Why Pretending to Hear Doesn’t Help

Why Pretending to Hear Doesn't Help
Dr. Steinberg
Latest posts by Dr. Steinberg (see all)

Are you still struggling to be transparent about your hearing impairment?  If so, don’t be alarmed; many who struggle with this common condition are doing the same! Pretending to hear is not a productive way to communicate. Hearing loss has become one of our country’s top five health concerns, alongside diabetes and cancer. Learn to recognize your condition, how to come to terms with your hearing impairment, and how to empower yourself to take control. Stop pretending to hear today!

How People Pretend to Hear


Avoidance can start as an intuitive way to regulate us when we aren’t aware of something wrong. We don’t want to interrupt the flow of someone’s conversation or routine by drawing attention to our condition. Instead, our social circumstances put us in situations where we seek to avoid embarrassment or vulnerability to others. Hearing loss can be very slow and subtle. Let’s look at some of the common ways people attempt to pretend to hear and work through the beginning stages of hearing loss:

  1. Filling in the gaps in the conversation. 
  2. Removing ourselves from the situation.
  3. Saying what we think we should.
  4. Not asking people to repeat information.
  5. Avoiding direct responses to questions.

For a while, some of the above techniques might work in pretending to hear, but ultimately avoiding the condition can do more harm than good. For example, if you were to use avoidance techniques in a work setting, the results might be substantially worse than amongst friends and family members.


The subtlety of hearing loss from its onset can and frequently be compensated by our ability to improvise. We start to rely on more visual clues, such as facial expressions and body language, to gauge the context of the conversation. When this happens, we overwork our other senses, feeling more fatigued, and cause even more damage to our normal hearing process even more.

When we pretend to hear by overcompensating, our brain will try to correct the misinformation of the sounds we now receive. The result is that we force our brains to work harder to establish new neural pathways for hearing. In addition, the parts of our brain used to being employed for a whole hearing experience are now assigned to other areas.

What can you do to stop pretending to hear?

Face the Challenge

Did you know that informing and educating people about your hearing loss increases communication? People mostly want to be helpful, so communicating that you are having difficulty hearing, whether because of hearing loss or something else, is always the best action for any situation.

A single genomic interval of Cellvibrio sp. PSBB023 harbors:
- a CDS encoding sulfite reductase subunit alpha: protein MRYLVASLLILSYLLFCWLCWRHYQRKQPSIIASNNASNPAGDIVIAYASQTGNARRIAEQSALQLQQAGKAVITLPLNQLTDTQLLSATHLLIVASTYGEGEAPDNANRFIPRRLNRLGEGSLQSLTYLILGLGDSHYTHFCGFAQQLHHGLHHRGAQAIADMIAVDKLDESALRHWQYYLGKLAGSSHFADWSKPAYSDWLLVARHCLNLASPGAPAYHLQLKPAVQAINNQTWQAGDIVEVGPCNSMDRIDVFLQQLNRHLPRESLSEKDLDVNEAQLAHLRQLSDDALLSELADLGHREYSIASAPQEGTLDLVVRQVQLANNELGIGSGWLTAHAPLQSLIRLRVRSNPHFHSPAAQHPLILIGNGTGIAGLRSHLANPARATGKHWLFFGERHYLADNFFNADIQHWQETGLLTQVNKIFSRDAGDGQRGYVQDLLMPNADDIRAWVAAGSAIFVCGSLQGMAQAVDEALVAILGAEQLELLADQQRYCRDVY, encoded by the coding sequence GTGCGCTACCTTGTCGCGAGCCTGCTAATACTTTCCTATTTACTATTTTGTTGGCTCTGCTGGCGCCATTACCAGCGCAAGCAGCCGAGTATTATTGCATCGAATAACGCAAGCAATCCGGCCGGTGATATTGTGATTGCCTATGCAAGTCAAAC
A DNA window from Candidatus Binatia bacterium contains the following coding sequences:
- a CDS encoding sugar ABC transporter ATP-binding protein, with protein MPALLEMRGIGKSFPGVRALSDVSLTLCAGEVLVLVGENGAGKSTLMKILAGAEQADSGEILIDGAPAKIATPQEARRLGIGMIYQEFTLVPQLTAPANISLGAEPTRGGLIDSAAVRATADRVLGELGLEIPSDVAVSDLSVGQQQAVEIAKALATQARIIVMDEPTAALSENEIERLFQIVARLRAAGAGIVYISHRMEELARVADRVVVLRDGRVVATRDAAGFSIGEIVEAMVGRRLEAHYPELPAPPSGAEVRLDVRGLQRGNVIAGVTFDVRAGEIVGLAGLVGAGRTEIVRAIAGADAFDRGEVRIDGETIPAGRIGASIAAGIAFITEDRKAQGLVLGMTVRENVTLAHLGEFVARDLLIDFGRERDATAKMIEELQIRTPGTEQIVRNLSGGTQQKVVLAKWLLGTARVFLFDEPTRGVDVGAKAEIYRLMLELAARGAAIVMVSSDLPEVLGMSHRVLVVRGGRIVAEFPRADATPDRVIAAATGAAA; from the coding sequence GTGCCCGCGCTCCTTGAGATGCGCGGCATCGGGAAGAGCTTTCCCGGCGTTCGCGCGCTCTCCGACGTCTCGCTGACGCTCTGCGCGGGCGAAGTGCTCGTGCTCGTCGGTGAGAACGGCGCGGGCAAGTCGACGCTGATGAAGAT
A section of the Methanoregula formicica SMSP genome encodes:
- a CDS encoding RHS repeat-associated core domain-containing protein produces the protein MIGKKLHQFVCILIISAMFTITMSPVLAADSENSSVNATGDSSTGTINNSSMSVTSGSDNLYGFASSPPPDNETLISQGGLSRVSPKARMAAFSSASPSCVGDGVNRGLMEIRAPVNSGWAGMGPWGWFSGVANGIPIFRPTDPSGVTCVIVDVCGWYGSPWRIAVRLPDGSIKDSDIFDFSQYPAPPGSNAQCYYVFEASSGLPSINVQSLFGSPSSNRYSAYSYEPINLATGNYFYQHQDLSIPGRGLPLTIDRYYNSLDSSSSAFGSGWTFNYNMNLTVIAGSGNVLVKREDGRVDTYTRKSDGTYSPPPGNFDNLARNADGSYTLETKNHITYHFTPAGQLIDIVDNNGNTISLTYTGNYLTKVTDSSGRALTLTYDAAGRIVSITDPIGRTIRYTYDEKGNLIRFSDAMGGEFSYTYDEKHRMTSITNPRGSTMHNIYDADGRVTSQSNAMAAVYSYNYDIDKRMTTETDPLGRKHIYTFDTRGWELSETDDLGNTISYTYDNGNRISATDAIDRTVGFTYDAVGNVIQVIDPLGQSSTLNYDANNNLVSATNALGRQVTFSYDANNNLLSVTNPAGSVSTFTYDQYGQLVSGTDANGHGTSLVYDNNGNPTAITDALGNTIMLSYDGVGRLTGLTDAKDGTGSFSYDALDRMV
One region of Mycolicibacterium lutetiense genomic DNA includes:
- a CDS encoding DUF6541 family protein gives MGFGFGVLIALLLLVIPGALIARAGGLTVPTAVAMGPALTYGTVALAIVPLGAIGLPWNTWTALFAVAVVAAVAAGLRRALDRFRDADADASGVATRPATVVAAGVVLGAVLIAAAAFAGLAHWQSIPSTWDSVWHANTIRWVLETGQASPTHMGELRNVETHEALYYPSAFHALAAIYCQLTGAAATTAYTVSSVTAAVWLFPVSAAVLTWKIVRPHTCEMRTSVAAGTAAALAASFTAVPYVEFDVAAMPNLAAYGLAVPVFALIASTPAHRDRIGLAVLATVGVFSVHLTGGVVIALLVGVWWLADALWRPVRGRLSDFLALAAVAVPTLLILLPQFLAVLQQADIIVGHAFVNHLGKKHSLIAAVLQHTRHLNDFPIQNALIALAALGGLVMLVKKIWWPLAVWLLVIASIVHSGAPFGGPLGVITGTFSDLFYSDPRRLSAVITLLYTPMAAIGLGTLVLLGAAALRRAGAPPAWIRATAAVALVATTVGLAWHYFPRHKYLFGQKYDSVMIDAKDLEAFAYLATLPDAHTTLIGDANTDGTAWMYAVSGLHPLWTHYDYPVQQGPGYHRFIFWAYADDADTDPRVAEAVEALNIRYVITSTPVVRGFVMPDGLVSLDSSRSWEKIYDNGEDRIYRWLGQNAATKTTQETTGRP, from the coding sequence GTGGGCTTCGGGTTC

At work, there are laws in place to make sure your hearing ability is not used against you, as well as accommodations that can be put in place for your benefit.

The change for the better does require courage to acknowledge your condition and then disclose it to others in an informative manner!

Which of the two options would optimize a conversation?

  1. Inform your group/person that you have a hearing impairment and ask if they could speak facing you.
  2. Inform your group/person that you have a hearing impairment and leave it up to them to make the necessary changes.

If you chose B, then you are already doing well! Disclosure is important because it gives you a chance to inform as well as give suggestions to create conditions that benefit everyone. By disclosing your situation with others, you can avoid the following:

  • Hurt feelings due to miscommunication.
  • Misinterpretation of your actions as being detached from the conversation.
  • Adding confusion to the conversation or situation.

Practice Situations Where You Struggle to Hear

Do you remember practicing and role-playing for job interviews or presentations at work? The same concept can be applied to help in situations where you have been pretending to hear. 

  • Choose an upcoming workplace situation where you know you may have difficulty hearing.
  • Then, formulate a loose script of what you would like to say and are comfortable telling about your hearing impairment before that situation.
  • Grab a close friend or family member and ask them to join in or even ask for input.


  • What if you need help discerning certain consonants in speech? Ask the speaker to paraphrase.
  • Are you sitting in a disadvantageous location? Too near an open window or in a high-traffic area? Ask people if you can switch seats with them.
  • Are you losing track of the conversation? Ask people to please repeat themselves.

Seeking Treatment

At your next appointment with your hearing health specialist, list your concerns. Chances are good that they have a wealth of information to share when people first start experiencing hearing loss. When you are ready to call us, we will be here to help you with more information or to make an appointment for the next important step in your wellness.